Scope of CIRA Domain Name Dispute Resolution Policy clarified


In a dispute involving the domain name '', a Canadian Internet Registration Authority (CIRA) panel has issued a ruling under the CIRA Domain Name Dispute Resolution Policy (CDRP) which expands the scope of evidence that will be accepted to establish use of a trademark. The panel interpreted a provision of the CDRP to clarify what use of a trademark by persons other than a complainant will allow that complainant to assert rights in the mark on which to ground a complaint.

The complainant, Wrigley Canada Inc (Wrigley Canada), is a licensee of the trademark CANDYSTAND, owned by its parent company, Wm Wrigley Jr Company (Wrigley US). Wrigley US acquired rights in the trademark in 2005, following an assignment.

Although there was no Canadian trademark registration covering the mark, the predecessor in title of Wrigley US had used the trademark since 1997 in association with a website at '' which provided articles, puzzles and games for adults and children.

The domain name '' was registered by Brain Wave Holdings Inc in July 2002. The domain name was not used in association with an active website, but rather resolved to a site which featured links to other websites.

In order to succeed in a CDRP proceeding, a complainant must establish that the registrant's '.ca' domain name is "confusingly similar" to a "mark" in which the complainant had "rights" prior to the date of registration of the domain name at issue.

The CDRP defines a 'mark' to include an unregistered trademark, provided that it has been used in Canada by a person for the purpose of distinguishing the goods, services or business of that person from those of another. Accordingly, since the trademark was not subject to a registration in Canada, Wrigley Canada was required to show that the trademark had been so used in Canada.

The evidence disclosed that the website is extremely popular and receives over 4 million hits per month. In addition, the evidence showed that the trademark is prominently displayed on the website. Although Wrigley Canada submitted evidence of a great number of individual users of the website, and that the website was accessible by Canadian internet users, Wrigley Canada had failed to file any evidence that any persons situated in Canada had actually visited the website.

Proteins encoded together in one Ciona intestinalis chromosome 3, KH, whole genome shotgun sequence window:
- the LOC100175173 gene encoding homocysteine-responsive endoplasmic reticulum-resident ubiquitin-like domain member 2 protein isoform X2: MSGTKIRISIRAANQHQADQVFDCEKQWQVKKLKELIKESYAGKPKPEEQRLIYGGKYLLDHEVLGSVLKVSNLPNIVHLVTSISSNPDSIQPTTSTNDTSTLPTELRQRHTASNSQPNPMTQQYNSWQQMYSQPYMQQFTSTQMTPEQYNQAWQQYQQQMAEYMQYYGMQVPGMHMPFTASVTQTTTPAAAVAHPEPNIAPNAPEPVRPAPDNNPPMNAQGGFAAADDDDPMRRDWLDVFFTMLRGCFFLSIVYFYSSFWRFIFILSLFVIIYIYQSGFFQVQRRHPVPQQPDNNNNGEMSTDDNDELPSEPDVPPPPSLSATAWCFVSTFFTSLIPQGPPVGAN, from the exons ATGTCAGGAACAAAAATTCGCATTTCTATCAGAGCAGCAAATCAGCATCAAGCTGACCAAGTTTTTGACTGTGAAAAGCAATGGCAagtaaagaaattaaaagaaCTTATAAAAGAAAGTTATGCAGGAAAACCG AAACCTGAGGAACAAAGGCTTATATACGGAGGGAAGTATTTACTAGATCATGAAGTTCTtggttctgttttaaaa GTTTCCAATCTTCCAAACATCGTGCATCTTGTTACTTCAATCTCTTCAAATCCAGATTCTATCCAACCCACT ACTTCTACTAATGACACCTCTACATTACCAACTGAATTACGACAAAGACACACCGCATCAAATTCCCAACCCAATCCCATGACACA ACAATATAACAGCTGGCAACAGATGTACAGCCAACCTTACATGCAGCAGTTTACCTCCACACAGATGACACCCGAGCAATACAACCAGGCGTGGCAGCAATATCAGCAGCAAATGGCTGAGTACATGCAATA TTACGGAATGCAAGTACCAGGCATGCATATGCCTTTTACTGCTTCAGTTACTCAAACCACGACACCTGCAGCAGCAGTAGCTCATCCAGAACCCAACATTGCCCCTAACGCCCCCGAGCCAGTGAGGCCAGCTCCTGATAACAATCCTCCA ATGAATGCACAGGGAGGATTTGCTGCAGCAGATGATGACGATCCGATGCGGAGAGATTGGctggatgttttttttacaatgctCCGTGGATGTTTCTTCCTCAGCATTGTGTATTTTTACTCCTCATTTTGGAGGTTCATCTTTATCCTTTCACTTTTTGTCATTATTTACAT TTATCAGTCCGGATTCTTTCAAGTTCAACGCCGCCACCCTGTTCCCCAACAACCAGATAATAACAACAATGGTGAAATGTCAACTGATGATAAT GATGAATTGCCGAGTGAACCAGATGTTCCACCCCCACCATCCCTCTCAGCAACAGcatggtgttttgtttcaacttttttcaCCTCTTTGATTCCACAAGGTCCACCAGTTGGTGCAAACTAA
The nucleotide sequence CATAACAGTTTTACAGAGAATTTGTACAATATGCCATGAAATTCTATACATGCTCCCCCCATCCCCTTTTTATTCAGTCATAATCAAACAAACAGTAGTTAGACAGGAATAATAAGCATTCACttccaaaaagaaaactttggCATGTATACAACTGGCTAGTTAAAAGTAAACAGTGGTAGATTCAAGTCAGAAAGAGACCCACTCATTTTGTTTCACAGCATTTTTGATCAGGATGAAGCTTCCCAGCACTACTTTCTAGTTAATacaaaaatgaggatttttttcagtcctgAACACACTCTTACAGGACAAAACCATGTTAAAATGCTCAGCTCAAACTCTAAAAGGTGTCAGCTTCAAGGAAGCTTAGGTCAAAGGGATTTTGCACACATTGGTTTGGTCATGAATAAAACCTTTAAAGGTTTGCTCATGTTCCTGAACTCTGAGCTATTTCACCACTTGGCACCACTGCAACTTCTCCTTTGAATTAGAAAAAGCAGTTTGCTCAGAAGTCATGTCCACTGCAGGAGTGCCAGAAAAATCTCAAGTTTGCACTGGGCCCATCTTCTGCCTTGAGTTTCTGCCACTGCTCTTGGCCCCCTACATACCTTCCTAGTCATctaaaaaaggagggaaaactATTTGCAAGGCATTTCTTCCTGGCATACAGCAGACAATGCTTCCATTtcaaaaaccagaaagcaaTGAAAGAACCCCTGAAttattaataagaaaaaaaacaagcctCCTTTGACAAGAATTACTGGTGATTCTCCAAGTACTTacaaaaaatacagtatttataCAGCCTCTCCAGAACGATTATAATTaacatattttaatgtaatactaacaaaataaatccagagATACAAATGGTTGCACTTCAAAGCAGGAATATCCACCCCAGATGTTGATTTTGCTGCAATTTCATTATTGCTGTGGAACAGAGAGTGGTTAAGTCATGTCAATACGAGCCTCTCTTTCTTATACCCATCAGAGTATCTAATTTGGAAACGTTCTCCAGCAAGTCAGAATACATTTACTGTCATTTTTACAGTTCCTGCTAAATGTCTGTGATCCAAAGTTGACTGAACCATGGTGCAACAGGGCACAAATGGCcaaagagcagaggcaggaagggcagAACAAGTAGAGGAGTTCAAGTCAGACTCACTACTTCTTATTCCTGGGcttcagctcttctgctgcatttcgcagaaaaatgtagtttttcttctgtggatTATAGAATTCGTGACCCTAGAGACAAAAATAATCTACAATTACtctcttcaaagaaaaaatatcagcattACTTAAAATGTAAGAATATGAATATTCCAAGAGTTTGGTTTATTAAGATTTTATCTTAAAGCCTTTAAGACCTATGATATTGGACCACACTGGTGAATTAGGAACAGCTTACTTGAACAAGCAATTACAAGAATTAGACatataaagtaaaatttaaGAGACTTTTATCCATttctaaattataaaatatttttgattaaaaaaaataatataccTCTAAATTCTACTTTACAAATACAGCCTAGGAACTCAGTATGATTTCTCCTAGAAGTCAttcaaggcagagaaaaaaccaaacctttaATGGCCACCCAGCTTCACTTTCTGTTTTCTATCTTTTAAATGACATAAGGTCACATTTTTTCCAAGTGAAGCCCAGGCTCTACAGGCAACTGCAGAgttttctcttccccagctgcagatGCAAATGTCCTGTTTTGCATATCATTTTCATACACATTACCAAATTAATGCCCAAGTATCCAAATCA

However, the panel concluded that, since the website would have been readily accessible by Canadian internet users, it was a reasonable inference that at least a few of these internet users were based in Canada. It is important to note that although the CDRP requires use of a mark in Canada, it sets no quantitative limits to qualify as such use.

The panel was then required to consider whether Wrigley Canada had "rights" in the trademark prior to the date of the registration of the domain name. Wrigley Canada would have rights in the Trademark if it could establish that it has been used in Canada by it, its predecessor in title or its licensor or predecessor.

It was clear that, pursuant to the CDRP, Wrigley Canada had rights as a licensee of Wrigley US since 2005. It was also clear that the CDRP expressly recognizes rights in a mark which stem from use by a predecessor in title. For example, if Wrigley US were claiming rights in the mark, it would be entitled to rely on the use by the predecessor in title. However, in this dispute, the complainant was Wrigley Canada, not Wrigley US.

In this case, if Wrigley Canada could not rely on use by its licensor's predecessor in title, it could not succeed in the proceeding because its rights would not predate the registration of the domain name. In effect, this would require reading into the CDRP a provision that would enable a complainant to rely on use by a predecessor in title of its licensor. The panel concluded that extending the recognition of a claim of rights in a mark in this way was a necessary reading of the CDRP in order to give effect to the policy and purposes evident in reading the section of the CDRP related to "rights".

Turning next to each of the branches of the three-part test under the CDRP, the panel found that:

  • the domain name was "confusingly similar" to Wrigley Canada's trademark since the trademark was identical to the domain name;

  • the registrant had no legitimate interest in the domain name, and

  • the registrant had registered the domain name in bad faith. In considering the bad faith test, the panel accepted evidence that the registrant had been engaged in a pattern of registering domain names to prevent persons who have rights in marks from registering those marks as domain names.

Antonio Turco, Blake Cassels & Graydon LLP, Toronto

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